Whether we’re in lockdown or at our liberty, life feels fast and we feel rushed. John Mark Comer’s book The Ruthless Elimination of Hurry: How to stay emotionally healthy and spiritually alive in the chaos of the modern world (Hodder & Stoughton, 2019, 304 pages) is a well-researched and appealingly-presented diagnosis of this problem.

Comer's reaction against rushing indicts church as well as culture. He helpfully notes that feeling harried is nothing new but identifies how western societies are particularly in thrall to this, and implies that the church has baptised busyness rather than shown a different way. The most serious charge is that the noise of action drowns out a profound hollowness in our lives, personally and corporately.

The message of hope is that we can come to Jesus and find rest and joy, purpose and strength. We receive these gifts through using practices that will “unhurry” our lives and connect us to God's grace. Comer's recommendations are silence and solitude, Sabbath, simplicity, and slowing. Practices that begin with other letters of the alphabet are also available, and it is clearly his intention to serve as an introduction to works such as Richard Foster's Celebration of Discipline: The Path to Spiritual Growth, John Ortburg's The Life You've Always Wanted: Spiritual Disciplines for Ordinary People, and Dallas Willard's The Spirit of the Disciplines: Understanding How God Changes Lives. Those books deal with spiritual disciplines in greater depth, which includes rejecting a tempting (for some) but unbiblical conclusion that God only meets with us when we withdraw entirely from the world.

Here are some quotes from The Ruthless Elimination of Hurry that I found helpful…

“Corrie ten Boom once said that if the devil can’t make you sin, he’ll make you busy.” (p.20)

“We live in a culture that wants to transgress all limitations, not accept them – to cheat time and space. To ‘be like God.’ To watch every new film, listen to every podcast, read every new book (and don’t forget the classics!), hear every record, go to every concert, drive every road trip, travel to every country (another stamp for the passport, please), eat at every new restaurant, party at every new bar opening, befriend every new face, fix every problem in society, rise to the top of every field, win every award, make every list of who’s who…” (p.64)

“The Western church has lost sight of the fact that the way of Jesus is just that: a way of life. It’s not just a set of ideas (what we call theology) or a list of dos and don’ts (what we call ethics). I mean, it is that, but it’s so much more. It’s a way of life based on that of Jesus himself. A lifestyle.” (p.84)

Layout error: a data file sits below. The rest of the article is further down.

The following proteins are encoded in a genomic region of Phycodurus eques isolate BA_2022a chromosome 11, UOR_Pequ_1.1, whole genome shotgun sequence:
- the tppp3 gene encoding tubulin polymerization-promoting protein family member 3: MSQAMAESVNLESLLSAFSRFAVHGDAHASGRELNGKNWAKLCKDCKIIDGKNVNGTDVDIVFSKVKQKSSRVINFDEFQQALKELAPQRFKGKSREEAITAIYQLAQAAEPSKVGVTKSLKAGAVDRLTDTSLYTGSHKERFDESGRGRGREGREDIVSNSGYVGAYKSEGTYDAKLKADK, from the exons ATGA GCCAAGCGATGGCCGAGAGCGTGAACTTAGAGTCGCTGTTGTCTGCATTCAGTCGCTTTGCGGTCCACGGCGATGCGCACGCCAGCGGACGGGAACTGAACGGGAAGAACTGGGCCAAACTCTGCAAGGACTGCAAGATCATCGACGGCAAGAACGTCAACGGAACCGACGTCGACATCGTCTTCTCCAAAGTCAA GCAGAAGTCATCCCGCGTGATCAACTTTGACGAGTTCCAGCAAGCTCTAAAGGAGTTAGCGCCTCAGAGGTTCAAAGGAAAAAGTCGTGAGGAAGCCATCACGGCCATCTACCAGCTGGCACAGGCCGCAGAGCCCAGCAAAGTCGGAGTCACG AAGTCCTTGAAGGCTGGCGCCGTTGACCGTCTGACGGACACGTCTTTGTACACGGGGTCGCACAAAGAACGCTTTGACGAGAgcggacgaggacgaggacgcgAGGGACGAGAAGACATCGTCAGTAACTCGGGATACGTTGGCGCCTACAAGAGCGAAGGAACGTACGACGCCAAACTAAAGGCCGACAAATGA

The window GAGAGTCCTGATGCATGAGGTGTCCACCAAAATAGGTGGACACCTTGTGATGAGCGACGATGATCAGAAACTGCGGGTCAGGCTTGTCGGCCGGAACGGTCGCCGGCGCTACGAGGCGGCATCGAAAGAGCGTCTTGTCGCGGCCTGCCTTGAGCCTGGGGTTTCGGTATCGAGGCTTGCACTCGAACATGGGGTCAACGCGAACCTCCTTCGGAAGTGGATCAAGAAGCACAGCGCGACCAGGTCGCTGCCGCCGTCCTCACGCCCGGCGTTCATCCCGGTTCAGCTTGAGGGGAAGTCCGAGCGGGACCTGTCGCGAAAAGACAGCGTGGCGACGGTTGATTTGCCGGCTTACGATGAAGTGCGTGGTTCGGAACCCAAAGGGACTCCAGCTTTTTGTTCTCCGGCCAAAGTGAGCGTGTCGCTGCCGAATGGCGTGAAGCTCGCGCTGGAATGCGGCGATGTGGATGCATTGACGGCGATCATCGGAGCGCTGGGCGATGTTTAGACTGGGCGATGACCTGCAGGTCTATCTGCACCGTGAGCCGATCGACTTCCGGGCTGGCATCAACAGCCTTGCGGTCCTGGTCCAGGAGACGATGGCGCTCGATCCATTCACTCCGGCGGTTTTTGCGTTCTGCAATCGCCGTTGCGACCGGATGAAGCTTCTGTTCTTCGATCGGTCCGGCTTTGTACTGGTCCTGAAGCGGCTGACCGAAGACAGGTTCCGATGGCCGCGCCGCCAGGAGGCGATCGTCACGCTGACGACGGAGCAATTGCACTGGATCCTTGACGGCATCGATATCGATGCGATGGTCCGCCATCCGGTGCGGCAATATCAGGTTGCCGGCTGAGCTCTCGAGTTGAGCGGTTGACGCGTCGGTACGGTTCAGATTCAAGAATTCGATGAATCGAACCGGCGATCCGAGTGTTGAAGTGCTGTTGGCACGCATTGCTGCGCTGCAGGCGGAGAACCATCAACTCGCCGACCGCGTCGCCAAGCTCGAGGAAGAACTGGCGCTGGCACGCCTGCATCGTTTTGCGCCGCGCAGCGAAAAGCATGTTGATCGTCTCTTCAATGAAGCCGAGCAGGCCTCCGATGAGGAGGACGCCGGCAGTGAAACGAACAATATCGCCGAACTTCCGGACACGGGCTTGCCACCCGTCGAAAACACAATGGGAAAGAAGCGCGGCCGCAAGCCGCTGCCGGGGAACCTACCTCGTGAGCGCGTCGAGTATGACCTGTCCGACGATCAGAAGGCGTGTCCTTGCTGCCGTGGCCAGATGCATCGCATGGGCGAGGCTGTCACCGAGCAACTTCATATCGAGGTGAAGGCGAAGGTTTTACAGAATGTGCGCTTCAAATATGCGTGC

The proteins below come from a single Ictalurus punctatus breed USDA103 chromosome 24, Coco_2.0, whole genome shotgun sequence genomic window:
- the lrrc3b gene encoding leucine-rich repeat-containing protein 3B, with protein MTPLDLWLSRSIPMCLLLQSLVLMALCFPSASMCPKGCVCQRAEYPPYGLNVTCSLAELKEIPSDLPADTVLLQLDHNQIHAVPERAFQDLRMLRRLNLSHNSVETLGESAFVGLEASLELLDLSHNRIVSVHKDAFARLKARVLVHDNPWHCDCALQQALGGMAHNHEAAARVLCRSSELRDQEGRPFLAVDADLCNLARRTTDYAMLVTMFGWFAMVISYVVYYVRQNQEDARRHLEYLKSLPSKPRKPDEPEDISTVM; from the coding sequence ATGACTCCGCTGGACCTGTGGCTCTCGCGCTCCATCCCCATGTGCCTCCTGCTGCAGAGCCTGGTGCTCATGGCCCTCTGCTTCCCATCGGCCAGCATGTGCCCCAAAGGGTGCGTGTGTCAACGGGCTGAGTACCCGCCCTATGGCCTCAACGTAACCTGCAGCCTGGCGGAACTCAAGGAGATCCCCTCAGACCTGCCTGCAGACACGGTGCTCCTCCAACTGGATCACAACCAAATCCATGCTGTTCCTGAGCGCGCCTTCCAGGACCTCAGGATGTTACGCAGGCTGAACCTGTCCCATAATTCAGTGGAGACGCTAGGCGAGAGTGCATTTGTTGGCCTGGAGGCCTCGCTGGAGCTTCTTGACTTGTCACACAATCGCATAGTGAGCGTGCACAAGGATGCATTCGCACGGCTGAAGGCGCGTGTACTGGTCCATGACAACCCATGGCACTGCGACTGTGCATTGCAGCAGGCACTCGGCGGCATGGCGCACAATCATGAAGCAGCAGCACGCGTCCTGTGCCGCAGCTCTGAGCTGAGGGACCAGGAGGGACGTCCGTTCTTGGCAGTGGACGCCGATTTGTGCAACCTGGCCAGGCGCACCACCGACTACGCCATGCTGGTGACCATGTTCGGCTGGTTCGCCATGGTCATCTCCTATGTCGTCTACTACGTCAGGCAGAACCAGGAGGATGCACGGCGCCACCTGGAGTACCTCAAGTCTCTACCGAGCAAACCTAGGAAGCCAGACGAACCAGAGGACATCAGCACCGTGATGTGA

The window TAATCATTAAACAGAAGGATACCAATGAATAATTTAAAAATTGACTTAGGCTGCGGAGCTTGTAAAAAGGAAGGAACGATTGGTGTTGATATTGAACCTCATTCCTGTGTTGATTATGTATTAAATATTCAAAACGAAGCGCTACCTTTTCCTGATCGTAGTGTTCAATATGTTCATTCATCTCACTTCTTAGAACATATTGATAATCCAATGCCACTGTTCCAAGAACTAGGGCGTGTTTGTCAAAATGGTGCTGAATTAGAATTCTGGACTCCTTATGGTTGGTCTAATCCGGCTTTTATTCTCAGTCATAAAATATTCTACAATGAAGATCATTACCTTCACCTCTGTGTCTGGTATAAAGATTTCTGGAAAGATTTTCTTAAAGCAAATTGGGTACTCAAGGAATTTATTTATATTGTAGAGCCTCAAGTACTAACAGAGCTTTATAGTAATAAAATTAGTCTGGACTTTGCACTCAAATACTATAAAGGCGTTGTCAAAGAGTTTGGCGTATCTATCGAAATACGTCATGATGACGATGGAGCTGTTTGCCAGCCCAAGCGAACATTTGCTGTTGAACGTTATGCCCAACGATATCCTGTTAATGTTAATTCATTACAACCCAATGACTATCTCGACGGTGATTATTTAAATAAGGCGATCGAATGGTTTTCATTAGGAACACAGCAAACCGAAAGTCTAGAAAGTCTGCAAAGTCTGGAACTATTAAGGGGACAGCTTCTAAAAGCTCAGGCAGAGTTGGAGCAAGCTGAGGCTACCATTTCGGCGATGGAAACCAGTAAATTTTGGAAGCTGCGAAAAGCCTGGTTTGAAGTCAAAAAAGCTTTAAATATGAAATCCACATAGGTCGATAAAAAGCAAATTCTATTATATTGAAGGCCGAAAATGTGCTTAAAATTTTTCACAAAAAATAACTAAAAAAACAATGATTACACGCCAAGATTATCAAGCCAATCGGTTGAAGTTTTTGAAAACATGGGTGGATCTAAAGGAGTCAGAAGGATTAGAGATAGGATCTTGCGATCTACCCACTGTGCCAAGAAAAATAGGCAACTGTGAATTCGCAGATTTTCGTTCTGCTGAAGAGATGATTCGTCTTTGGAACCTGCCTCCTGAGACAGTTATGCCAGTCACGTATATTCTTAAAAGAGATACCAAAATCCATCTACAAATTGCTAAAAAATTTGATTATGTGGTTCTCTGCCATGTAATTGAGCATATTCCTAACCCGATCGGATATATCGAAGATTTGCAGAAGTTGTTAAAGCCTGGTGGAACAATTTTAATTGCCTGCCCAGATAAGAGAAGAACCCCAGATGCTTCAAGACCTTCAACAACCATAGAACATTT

A discipline is a way to access power [by training yourself to do something you previously could not do]. A spiritual discipline is similar but different. It’s similar in that it’s ‘any activity I can do by direct effort that will eventually enable me to do that which, currently, I cannot do by direct effort.’ It’s a way to access power. But it’s different in that not only are you exercising your own capacity to do the right thing (what we call willpower), but you are also opening yourself up to a power far beyond your own – that of the Holy Spirit. You are creating time and space to access God himself at the deepest level of your being. (pp.110-11)

“One of the great problems of spirituality in our day and age that so few people feel safe enough to admit is how separated we feel from God. We rarely experience God’s presence throughout the day. ‘Love, joy, and peace’ does not describe the felt experience of many Christians. Often we come to church hoping for a God hit – a fleeting moment of connection to God before we return to the secular wasteland.” (p.134)

“Right now you have everything you need to live a happy, content life; you have access to the Father. To his loving attention.” (p.217)

“Every… single.. thing that we let into our minds will have an effect on our souls. If you fill your mind with fornication and wildly unrealistic portrayals of beauty, or romance and sex, or violence and the quest for revenge, or cynical secular sarcasm that we call ‘humour,’ or a parade of opulent wealth, or simply banality, what shape do you think that will give to your soul? Honestly, there’s very little I can watch [on television or online] as an apprentice of Jesus.” (p.233)